Google executive chairman Eric Schmidt has said the company will pay more tax if the British tax laws are changed, and added that it does not treat paying taxes as optional but mandatory.
Google has been criticized for allegedly evading taxes revealing payments of 3.4 million pounds in tax on 3.2billion pounds of sales to customers in Britain last year, with sales technically accounting for under the low-tax regime of Ireland.
According to The Guardian, Schmidt continued to defend the company's tax payments and said that he was perplexed with the debates surrounding the issues as the company has been paying taxing as per law.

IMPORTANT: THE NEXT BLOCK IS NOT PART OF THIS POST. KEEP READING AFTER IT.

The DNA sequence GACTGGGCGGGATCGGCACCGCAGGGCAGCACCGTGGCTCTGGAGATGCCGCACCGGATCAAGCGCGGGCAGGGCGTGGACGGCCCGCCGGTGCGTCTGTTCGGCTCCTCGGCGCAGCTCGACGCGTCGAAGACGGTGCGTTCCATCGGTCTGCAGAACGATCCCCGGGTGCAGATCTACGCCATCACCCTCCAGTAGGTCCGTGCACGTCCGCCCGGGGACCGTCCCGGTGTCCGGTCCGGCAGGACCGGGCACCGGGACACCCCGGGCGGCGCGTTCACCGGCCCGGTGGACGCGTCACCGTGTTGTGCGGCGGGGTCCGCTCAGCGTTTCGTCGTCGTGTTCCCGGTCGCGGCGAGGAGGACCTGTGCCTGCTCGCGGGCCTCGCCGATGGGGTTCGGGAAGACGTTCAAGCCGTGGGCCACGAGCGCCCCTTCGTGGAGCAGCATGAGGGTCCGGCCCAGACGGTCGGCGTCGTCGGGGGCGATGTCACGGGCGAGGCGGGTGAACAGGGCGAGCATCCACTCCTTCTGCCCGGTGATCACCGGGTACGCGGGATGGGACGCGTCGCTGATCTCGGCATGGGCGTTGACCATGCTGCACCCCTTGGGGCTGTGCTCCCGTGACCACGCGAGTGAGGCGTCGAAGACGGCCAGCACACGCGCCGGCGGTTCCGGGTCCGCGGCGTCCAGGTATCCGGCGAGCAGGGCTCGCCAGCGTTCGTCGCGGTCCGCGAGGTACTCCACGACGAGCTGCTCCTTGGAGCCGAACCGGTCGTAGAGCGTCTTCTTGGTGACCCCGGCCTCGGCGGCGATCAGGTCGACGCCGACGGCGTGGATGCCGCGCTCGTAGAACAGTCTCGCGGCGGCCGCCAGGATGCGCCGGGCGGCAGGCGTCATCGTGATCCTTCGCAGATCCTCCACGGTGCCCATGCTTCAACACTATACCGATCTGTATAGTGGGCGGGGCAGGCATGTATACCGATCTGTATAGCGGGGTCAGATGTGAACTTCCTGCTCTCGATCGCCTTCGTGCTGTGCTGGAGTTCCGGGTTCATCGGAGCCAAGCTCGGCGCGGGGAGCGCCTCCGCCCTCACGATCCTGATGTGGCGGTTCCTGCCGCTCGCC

He said if the British government wants to have more taxes, it should change its law. Adding that the company had a fiduciary responsibility to its shareholders, which prevented it from paying more taxes abroad.
Schmidt suggested that it is the political decision of the government to settle on tax limits. If the taxes go up, the company will pay more, if they are low the company will pay less.
The executive chairman added that under American Law Google has fiduciary responsibility to its shareholders to properly account for things.
If the company randomly decides to pay taxes differently it would be held accountable by its shareholders in other countries, the report added.